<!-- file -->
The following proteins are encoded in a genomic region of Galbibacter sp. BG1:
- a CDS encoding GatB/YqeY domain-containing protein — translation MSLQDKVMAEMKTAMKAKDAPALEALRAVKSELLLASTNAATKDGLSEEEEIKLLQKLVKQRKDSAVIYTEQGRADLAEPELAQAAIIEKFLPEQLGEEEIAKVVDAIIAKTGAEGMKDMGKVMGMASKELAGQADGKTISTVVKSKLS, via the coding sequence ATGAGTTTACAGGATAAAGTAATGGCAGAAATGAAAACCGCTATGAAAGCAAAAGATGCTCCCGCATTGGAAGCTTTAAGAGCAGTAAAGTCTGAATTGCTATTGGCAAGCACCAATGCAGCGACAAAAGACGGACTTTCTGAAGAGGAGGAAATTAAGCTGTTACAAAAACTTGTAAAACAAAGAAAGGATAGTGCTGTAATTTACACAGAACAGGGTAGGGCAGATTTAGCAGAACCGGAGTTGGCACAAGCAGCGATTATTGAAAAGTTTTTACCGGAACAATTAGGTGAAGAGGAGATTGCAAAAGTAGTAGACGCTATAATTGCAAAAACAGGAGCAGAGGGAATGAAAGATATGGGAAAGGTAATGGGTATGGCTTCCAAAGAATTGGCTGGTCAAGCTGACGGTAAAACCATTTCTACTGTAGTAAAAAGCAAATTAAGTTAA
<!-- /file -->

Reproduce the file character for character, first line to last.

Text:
The following proteins are encoded in a genomic region of Galbibacter sp. BG1:
- a CDS encoding GatB/YqeY domain-containing protein — translation MSLQDKVMAEMKTAMKAKDAPALEALRAVKSELLLASTNAATKDGLSEEEEIKLLQKLVKQRKDSAVIYTEQGRADLAEPELAQAAIIEKFLPEQLGEEEIAKVVDAIIAKTGAEGMKDMGKVMGMASKELAGQADGKTISTVVKSKLS, via the coding sequence ATGAGTTTACAGGATAAAGTAATGGCAGAAATGAAAACCGCTATGAAAGCAAAAGATGCTCCCGCATTGGAAGCTTTAAGAGCAGTAAAGTCTGAATTGCTATTGGCAAGCACCAATGCAGCGACAAAAGACGGACTTTCTGAAGAGGAGGAAATTAAGCTGTTACAAAAACTTGTAAAACAAAGAAAGGATAGTGCTGTAATTTACACAGAACAGGGTAGGGCAGATTTAGCAGAACCGGAGTTGGCACAAGCAGCGATTATTGAAAAGTTTTTACCGGAACAATTAGGTGAAGAGGAGATTGCAAAAGTAGTAGACGCTATAATTGCAAAAACAGGAGCAGAGGGAATGAAAGATATGGGAAAGGTAATGGGTATGGCTTCCAAAGAATTGGCTGGTCAAGCTGACGGTAAAACCATTTCTACTGTAGTAAAAAGCAAATTAAGTTAA